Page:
Ecclesiastes 1:1-11

Posted by Worldview Warriors On Monday, January 13, 2020 0 comments

by Katie Erickson

Last week, I introduced the book of Ecclesiastes, giving some background information on the author, the themes, and the purpose of the book. Today, it’s time to dig right into the text!

As I explained last week, Ecclesiastes is written by the Teacher, who is likely King Solomon, son of King David (verse 1). He gives the theme of the book in verse 2: “‘Meaningless! Meaningless!’ says the Teacher. ‘Utterly meaningless! Everything is meaningless.’” Sounds nice and encouraging, right?

The word translated in the NIV as “meaningless” is hevel in Hebrew. It can also be translated as vanity (as in the NASB), vapor, or a breath. Essentially, this word has the idea of stuff that may matter for a very short amount of time but then really has no purpose. The Hebrew language likes repetition, and this verse is full of it. Of the 8 words in this verse, 5 of them are forms of the word hevel.

But what exactly does that mean that everything is meaningless? The Teacher begins to explain that further in verse 3: “What do people gain from all their labors at which they toil under the sun?” Mankind is continually frustrated in their laboring. When sin entered the world in Genesis 3, mankind chose the path of disobeying God. This meant that all of creation fell into sin, and in Genesis 3:17-19 we see that even the ground became cursed because of mankind’s sinfulness. God tells Adam that work will now be difficult for him, and for every human being to come.

The phrase “under the sun” here in Ecclesiastes 1:3 is also significant. This particular phrase is used 29 times in Ecclesiastes, and nowhere else in the Bible. This phrase could refer to how mankind will sweat at his work, as under the heat of the sun. As we generally think of God being up in the heavens, “under the sun” refers to things of this earth, not heavenly things. This phrase also shows us that the content of this book is not limited to just the Teacher’s people, Israel, but all of the nations on earth, as all people are under the same sun.

So if all is meaningless, what is the point of this book? The Teacher begins his search for meaning starting in verse 4, and the Teacher looks specifically to nature for meaning in verses 4-7. He looks at the longevity of the earth, the continual rising and setting of the sun and moon, how the winds blow, and how water works. All of these things just keep on going with no intervention from humans. It’s the way God set up the earth to function, all by itself, with all of its systems and processes. These things by themselves do not give life any meaning, and anyone who doesn’t believe in God will not see them as pointing to God, but merely as scientific information on how the world functions.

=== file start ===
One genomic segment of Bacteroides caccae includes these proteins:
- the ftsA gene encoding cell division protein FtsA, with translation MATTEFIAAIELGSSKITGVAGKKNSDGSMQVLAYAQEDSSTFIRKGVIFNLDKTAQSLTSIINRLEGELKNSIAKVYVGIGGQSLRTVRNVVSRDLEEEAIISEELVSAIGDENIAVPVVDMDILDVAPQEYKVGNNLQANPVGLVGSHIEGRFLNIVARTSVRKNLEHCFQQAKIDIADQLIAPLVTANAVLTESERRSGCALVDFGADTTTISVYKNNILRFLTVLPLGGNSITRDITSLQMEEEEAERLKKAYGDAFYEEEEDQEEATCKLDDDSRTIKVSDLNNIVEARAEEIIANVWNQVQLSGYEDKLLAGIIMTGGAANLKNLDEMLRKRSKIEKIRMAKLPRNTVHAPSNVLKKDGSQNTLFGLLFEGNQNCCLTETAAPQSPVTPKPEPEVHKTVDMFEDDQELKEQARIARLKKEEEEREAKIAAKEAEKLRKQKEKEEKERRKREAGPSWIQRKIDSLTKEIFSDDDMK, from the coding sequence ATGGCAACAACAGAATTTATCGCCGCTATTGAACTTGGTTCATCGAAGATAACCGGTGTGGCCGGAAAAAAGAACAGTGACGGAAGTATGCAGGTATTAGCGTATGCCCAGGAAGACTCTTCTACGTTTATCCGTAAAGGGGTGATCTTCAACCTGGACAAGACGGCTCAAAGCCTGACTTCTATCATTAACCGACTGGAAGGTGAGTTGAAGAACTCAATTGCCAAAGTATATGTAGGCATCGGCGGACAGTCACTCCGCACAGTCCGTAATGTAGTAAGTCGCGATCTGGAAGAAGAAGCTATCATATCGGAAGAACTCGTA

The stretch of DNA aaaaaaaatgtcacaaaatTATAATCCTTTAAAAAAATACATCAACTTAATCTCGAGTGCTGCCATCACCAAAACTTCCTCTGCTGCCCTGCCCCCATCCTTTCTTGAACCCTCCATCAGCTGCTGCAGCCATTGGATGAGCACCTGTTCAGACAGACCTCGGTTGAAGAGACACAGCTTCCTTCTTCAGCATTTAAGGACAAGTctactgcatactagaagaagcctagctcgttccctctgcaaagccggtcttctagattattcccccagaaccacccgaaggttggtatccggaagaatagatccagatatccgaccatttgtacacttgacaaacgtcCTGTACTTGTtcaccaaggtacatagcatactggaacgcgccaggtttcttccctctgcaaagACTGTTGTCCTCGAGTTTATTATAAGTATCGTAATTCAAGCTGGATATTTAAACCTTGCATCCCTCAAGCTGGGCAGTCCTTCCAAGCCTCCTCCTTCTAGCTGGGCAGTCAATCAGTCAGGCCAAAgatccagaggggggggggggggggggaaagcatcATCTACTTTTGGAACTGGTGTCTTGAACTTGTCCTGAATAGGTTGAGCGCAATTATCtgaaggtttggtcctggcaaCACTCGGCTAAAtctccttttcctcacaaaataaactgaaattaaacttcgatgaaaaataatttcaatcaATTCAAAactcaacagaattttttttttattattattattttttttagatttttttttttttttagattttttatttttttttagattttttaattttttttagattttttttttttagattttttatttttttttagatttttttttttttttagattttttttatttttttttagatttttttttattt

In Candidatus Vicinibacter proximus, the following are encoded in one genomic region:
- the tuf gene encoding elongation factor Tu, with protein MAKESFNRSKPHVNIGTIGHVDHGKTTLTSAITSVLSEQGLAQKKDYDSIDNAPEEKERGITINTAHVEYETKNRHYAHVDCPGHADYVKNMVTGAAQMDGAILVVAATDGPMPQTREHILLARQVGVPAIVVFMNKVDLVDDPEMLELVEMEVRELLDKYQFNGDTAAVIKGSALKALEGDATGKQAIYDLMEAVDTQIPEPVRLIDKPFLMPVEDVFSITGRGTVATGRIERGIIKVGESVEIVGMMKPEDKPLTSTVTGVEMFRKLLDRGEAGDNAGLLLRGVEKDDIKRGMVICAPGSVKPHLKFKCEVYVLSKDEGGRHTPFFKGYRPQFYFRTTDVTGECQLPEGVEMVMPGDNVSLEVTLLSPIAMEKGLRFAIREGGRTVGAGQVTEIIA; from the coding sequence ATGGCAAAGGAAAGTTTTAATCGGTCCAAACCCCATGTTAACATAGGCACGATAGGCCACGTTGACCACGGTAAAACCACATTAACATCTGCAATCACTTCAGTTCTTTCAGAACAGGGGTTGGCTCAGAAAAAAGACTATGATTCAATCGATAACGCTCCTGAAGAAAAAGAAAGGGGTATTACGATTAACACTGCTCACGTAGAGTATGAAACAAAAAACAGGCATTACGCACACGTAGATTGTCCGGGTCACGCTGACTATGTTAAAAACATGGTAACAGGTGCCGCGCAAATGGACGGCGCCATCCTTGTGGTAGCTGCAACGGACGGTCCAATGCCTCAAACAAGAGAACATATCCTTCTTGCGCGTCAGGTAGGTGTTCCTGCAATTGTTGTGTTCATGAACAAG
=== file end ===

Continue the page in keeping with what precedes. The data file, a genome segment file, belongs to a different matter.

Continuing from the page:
However, to a person who believes in God, all of these elements of nature point to the one Creator God! Psalm 19 and Romans 1:20 also indicate this to us, that the natural world points us to the one who created all of it. But, the Teacher is looking for some kind of concrete meaning to life. If all of these things just keep going forever, if they have been going on long before we lived, and if they will continue to go on long after we die, they don’t provide any meaning to our individual lives. Is there meaning to be found in nature?

The Teacher elaborates on this idea of things just continuing on and on in verses 8-10. “There is nothing new under the sun” (verse 9b). He emphasizes that no one can ever find something that is truly new; everything is just another version of something that has already been in existence. There is nothing that can truly be new in the sense of giving true meaning to our lives as humans on this earth.

Finally, verse 11 ends on this depressing note: No one remembers the former generations, and even those yet to come will not be remembered by those who follow them.” All people want to be remembered; it’s part of how we’re wired. We may not all strive to be famous for the whole world to remember us, but we all want to be remembered at least by those closest to us. But this verse implies that no one will ever be remembered at all! The idea behind this verse, however, is that we won’t be remembered because none of us will ever truly find meaning in the things of this world, in the things under the sun.

It has been said that the only way to know true joy is to experience true sorrow, and that’s kind of what Ecclesiastes does. It goes through all the bad and meaningless things of this earth in order to find the true joy of who God is and what He has done for us as His people.

God made this world perfect, and it was us humans who messed it up. We look for life to have meaning in all the wrong places. Maybe you are one who looks to science and the things of the natural world to find meaning, as the Teacher did in today’s verses. While the routine and consistency of many things in nature can be a comfort to us, we don’t find true meaning there. The natural processes all just keep going, no matter if any particular individual is alive or not. While we can and should always appreciate the beauty and rhythm of nature, true meaning is not found there.

I know the book of Ecclesiastes doesn’t sound like a very uplifting book so far, but stick with me. We’ll continue to go through all the places where we can’t find meaning, and as we rule out each one, they’ll bring us closer to where we really can find true meaning.

This forum is meant to foster discussion and allow for differing viewpoints to be explored with equal and respectful consideration.  All comments are moderated and any foul language or threatening/abusive comments will not be approved.  Users who engage in threatening or abusive comments which are physically harmful in nature will be reported to the authorities.